Once 74.exe has decrypted the arguments, it checks if NetSyst96.dll has been downloaded and saved to C:\Program Files\AppPatch\mysqld.dll.  It does this by calling CreateFileA with the CreationDisposition set to Open_Existing.  If mysqld.dll is not found, 74.exe opens a connection to ca[dot]posthash[dot]org:443/ and downloads NetSyst96.dll, saving it as C:\Program Files\AppPatch\mysqld.dll.

NetSyst96.dll has 2 exported functions, DllFuUpgraddrs, and DllFuUpgraddrs1.  After saving NetSyst96.dll as mysqld.dll, 74.exe locates DllFuUpgraddrs in NetSyst96.dll before calling it.

NetSyst96.dll

NetSyst96.dll is the called dll of 74.exe.  Typically encrypted, an analysis of the decrypted files returns some interesting strings which can be used to identify it, such as “Game Over Good Luck By Wind”, “jingtisanmenxiachuanxiao.vbs”.

Strings screenshot showing some of the dropped files

NetSyst96.dll can capture the users screen, record audio, and even edit the clipboard.  Also, a strings analysis revealed that it imports keyboard keys, typical of a keylogger.  First, Netsyst96.dll obtains the Environment Strings path and uses that to create the path C:\Program files (x86)\svchost.exe. Next, using CreateToolhelp32Snapshot, NetSyst96.dll searches the running processes for Rundll32.exe in order to determine if it is the first time running the dll. 

For first time run throughs, NetSyst96.dll does a couple things to maintain persistence

  • Saves a copy of 74.exe as C:\Program Files(x86)\svchost.exe
  • Registers “ANqiki cmsuucs” as a service using System/CurrentControlSet/Services/ANqiki cmsuucs
    • When the service is launched, runs svchost.exe
  • Adds MARKTIME to the registry key, appending the time it was last launched.
  • Use a snapshot from CreateToolhelp32Snapshot to search the running processes for svchost.exe
    • If not found, launch it and loop back to searching for svchost.exe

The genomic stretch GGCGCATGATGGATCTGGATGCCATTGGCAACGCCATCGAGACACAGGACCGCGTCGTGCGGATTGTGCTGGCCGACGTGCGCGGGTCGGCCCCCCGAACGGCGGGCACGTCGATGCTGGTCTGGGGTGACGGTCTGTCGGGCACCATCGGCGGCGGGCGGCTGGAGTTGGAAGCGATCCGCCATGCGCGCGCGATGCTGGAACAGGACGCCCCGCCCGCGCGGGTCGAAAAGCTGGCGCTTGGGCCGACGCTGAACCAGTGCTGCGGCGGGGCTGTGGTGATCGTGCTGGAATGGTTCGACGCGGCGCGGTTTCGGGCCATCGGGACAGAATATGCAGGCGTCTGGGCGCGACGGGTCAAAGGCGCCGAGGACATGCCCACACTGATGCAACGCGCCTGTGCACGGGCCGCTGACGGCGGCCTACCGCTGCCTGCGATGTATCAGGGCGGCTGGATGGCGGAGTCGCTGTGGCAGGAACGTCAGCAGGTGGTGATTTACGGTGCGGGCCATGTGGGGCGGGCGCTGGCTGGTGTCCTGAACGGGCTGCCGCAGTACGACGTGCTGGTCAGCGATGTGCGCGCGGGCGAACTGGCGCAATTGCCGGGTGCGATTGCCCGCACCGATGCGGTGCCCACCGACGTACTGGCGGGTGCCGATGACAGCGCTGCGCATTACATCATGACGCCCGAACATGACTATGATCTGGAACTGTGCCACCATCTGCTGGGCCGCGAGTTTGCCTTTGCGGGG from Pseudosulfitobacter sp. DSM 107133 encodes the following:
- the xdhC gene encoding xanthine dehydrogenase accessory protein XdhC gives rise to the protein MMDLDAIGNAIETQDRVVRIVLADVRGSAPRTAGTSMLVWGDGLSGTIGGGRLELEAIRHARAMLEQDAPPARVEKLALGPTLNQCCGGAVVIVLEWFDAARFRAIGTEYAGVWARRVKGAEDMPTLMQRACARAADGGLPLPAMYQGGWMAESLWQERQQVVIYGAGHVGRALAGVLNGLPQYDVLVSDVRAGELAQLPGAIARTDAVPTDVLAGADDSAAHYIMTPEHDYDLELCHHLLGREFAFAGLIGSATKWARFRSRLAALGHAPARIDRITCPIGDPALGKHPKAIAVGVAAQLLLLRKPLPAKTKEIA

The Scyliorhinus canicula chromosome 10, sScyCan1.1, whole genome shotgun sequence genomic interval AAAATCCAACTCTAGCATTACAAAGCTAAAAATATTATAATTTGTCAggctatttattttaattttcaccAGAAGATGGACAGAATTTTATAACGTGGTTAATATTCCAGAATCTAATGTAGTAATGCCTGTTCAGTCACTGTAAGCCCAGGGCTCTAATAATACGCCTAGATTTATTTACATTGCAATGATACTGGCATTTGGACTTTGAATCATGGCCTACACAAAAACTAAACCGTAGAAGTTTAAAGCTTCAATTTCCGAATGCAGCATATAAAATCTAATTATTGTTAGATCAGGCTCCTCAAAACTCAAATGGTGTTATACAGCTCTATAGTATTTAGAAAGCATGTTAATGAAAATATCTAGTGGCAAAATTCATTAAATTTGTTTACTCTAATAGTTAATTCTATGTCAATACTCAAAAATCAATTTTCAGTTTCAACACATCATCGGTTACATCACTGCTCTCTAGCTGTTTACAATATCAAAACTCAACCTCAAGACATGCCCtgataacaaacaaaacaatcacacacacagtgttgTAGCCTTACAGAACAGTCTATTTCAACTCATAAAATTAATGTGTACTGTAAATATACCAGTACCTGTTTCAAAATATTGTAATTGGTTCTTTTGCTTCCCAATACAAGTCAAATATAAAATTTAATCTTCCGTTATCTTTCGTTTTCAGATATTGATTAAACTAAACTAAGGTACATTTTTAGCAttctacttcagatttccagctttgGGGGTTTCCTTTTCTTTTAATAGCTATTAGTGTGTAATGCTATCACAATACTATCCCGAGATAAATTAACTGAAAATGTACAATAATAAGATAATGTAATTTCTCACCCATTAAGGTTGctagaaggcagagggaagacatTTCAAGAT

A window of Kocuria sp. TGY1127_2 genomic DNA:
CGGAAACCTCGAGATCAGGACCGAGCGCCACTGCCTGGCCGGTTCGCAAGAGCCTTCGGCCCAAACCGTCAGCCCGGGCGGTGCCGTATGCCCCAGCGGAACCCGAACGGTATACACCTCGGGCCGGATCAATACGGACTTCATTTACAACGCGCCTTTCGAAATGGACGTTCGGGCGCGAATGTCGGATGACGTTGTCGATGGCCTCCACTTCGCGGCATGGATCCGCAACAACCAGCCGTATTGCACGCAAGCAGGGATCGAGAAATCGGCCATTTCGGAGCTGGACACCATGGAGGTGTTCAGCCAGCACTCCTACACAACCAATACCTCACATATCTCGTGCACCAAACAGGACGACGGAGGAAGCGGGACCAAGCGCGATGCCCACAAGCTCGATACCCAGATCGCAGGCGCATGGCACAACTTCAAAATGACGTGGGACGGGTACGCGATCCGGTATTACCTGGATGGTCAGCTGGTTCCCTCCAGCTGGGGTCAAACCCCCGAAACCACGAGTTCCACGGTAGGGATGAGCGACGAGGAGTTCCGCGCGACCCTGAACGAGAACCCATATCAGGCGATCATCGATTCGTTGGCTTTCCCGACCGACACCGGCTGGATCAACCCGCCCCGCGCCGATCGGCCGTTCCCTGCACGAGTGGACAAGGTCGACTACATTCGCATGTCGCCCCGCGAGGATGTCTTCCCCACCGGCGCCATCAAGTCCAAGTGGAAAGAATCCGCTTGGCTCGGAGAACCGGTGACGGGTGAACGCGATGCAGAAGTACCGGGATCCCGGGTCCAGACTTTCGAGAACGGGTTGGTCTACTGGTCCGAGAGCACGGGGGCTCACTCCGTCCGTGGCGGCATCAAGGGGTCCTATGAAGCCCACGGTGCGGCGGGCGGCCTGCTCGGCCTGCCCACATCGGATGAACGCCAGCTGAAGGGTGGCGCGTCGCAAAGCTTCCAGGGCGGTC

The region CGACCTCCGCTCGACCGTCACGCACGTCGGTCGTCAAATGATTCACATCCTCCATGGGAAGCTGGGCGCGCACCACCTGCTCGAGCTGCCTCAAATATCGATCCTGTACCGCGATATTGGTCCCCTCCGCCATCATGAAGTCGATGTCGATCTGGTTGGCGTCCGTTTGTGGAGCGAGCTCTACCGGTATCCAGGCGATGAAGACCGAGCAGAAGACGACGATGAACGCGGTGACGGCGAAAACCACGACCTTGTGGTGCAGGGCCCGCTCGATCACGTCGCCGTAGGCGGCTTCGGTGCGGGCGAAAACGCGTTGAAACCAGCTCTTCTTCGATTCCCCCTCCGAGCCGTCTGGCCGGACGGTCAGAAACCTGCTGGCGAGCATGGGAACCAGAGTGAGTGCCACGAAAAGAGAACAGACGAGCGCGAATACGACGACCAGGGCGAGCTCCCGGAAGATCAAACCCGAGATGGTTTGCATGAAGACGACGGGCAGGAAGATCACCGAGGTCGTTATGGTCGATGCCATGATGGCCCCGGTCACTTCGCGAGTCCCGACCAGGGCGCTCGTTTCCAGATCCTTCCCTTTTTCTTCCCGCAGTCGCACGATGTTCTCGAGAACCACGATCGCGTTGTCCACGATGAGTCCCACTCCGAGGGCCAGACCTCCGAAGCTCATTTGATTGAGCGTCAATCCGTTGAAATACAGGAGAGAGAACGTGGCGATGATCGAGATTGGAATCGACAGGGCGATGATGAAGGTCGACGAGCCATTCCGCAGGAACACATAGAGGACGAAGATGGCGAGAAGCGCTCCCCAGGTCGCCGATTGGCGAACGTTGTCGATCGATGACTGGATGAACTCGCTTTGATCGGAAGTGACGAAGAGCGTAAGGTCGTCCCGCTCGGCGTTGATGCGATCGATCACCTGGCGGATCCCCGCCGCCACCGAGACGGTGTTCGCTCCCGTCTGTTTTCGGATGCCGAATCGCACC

• If one is found, Save svchost.exe to Run
    • If more than one is found, Call a function to create a vbs script to delete the extra svchost.exe

On Consecutive Run throughs, NetSyst96.dll is more concerned with connecting to the C2 server:

  1. Locate and verify that “System/CurrentControlSet/Services/ANqiki cmsuucs” exists
    1. If it doesn’t exist, create the key like above
    2. If it does exist, continue on to step 2
  2. Create event named “Eeie saswuk wso”
  3. Enumerate and change the input desktop
  4. Pass the C2 server Ip to C2URL (dns[dot]posthash[dot]org)
  5. Start WSA (winsock 2.0)
  6. Connect to www[dot]ip123[dot]com[dot]cn and obtain the ip of dns[dot]posthash[dot]org
    1. The actual IP is subject to change, however, it currently is 211.23.47[dot]186
  7. Reset Event
  8. Connect to C2 Server and await commands

While the command that triggers this function is unknown, I did uncover a 31 option switch-case that seems to be the command options for NetSyst96.dll.  See the Appendix for more indepth analysis of some of the 31 options.

84.exe

84.exe is the second module dropped by 123.exe, and the third module overall.  Just like 74.exe, it appears to be a RAT.  However, that is where the similarities stop.  Unlike 74.exe, 84.exe does not need to download any additional libraries and instead decrypts and executes Loader.dll from its own memory.  In addition, 84.exe uses a function to decrypt Loader.dll that involves throwing exceptions for every character that needs to be decrypted. 

Additional run through information:

  • Sets the user’s environment strings to C:\Program Files(x86)\StormII\

In addition, once Loader.dll is called, 84.exe passes a series of variables to Loader.dll through a function called ‘Update’

Variables

  1. ChDz0PYP8/oOBfMO0A/0B6Y=
  2. 0
  3. 6gkIBfkS+qY=
  4. dazsks fsdgsdf
  5. daac gssosjwayw
  6. |_+f+
  7. fc45f7f71b30bd66462135d34f3b6c66
  8. EQr8/KY=
  9. C:\Program Files(x86)\StormII
  10. Mssta.exe
  11. 0
  12. Ccfcdaa
  13. Various integers

Of the strings passed to Loader.dll, 3 are encrypted.  The decrypted strings are as follows

  1. [ChDz0PYP8/oOBfMO0A/0B6Y=] = "dns[dot]posthash[dot]org"
  2. [6gkIBfkS+qY=] = "Default"
  3. [EQr8/KY=] = "mdzz"

Loader.dll

Loader.dll is a RAT with some interesting features, like the ability to search for the CPU write speed, as well as search the system for antiviruses.

Launched by 84.exe, the first thing Loader.dll does is obtain the variables from ‘Update’ in 84.exe.  At this point, Loader.dll creates several important runtime objects:

  • Uninheritable, non-signaled, auto-reset event named Null, handle: 0x84
  • Thread to execute a function that manipulates DesktopInfo
  • An input Desktop with the handle 0x8C and the flag DF_ALLOWOTHERACCOUNTS, which is set as the desktop of the calling thread.

Loader.Dll then searches the system for “dazsks fsdgsdf” in SYSTEM/CurrentControlSet/Services/Dazsks Fsdgsdf, which is used to determine if this is the first time running the malware.